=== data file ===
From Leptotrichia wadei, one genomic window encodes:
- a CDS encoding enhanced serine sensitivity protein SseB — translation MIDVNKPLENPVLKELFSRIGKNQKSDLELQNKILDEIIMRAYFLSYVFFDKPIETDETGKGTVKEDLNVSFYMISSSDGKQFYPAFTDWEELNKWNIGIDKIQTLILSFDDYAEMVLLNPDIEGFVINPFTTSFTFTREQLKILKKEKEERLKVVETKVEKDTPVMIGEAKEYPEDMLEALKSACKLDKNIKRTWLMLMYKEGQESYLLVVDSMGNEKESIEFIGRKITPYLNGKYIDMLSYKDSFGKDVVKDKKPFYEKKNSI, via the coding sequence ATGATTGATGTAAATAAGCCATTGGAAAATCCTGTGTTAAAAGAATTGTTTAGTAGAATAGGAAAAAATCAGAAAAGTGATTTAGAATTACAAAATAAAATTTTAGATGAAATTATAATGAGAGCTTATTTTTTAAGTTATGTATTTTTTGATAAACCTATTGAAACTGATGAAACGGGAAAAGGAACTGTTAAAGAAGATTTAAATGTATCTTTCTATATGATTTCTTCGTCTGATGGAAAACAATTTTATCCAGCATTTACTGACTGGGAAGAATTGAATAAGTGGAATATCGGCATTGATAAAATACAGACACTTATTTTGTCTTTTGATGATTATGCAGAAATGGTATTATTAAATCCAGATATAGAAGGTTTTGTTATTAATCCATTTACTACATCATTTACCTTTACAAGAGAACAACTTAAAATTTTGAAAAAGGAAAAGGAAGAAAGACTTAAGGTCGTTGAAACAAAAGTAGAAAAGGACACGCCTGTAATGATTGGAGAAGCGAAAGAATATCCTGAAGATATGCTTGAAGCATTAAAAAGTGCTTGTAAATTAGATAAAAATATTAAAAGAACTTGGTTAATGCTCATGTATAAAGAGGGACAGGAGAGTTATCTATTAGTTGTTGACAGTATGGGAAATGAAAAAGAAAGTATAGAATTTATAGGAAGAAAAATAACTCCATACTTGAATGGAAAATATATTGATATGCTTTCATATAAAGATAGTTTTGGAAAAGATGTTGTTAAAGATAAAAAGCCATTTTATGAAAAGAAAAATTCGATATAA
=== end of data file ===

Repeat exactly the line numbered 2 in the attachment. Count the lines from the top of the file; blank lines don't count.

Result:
- a CDS encoding enhanced serine sensitivity protein SseB — translation MIDVNKPLENPVLKELFSRIGKNQKSDLELQNKILDEIIMRAYFLSYVFFDKPIETDETGKGTVKEDLNVSFYMISSSDGKQFYPAFTDWEELNKWNIGIDKIQTLILSFDDYAEMVLLNPDIEGFVINPFTTSFTFTREQLKILKKEKEERLKVVETKVEKDTPVMIGEAKEYPEDMLEALKSACKLDKNIKRTWLMLMYKEGQESYLLVVDSMGNEKESIEFIGRKITPYLNGKYIDMLSYKDSFGKDVVKDKKPFYEKKNSI, via the coding sequence ATGATTGATGTAAATAAGCCATTGGAAAATCCTGTGTTAAAAGAATTGTTTAGTAGAATAGGAAAAAATCAGAAAAGTGATTTAGAATTACAAAATAAAATTTTAGATGAAATTATAATGAGAGCTTATTTTTTAAGTTATGTATTTTTTGATAAACCTATTGAAACTGATGAAACGGGAAAAGGAACTGTTAAAGAAGATTTAAATGTATCTTTCTATATGATTTCTTCGTCTGATGGAAAACAATTTTATCCAGCATTTACTGACTGGGAAGAATTGAATAAGTGGAATATCGGCATTGATAAAATACAGACACTTATTTTGTCTTTTGATGATTATGCAGAAATGGTATTATTAAATCCAGATATAGAAGGTTTTGTTATTAATCCATTTACTACATCATTTACCTTTACAAGAGAACAACTTAAAATTTTGAAAAAGGAAAAGGAAGAAAGACTTAAGGTCGTTGAAACAAAAGTAGAAAAGGACACGCCTGTAATGATTGGAGAAGCGAAAGAATATCCTGAAGATATGCTTGAAGCATTAAAAAGTGCTTGTAAATTAGATAAAAATATTAAAAGAACTTGGTTAATGCTCATGTATAAAGAGGGACAGGAGAGTTATCTATTAGTTGTTGACAGTATGGGAAATGAAAAAGAAAGTATAGAATTTATAGGAAGAAAAATAACTCCATACTTGAATGGAAAATATATTGATATGCTTTCATATAAAGATAGTTTTGGAAAAGATGTTGTTAAAGATAAAAAGCCATTTTATGAAAAGAAAAATTCGATATAA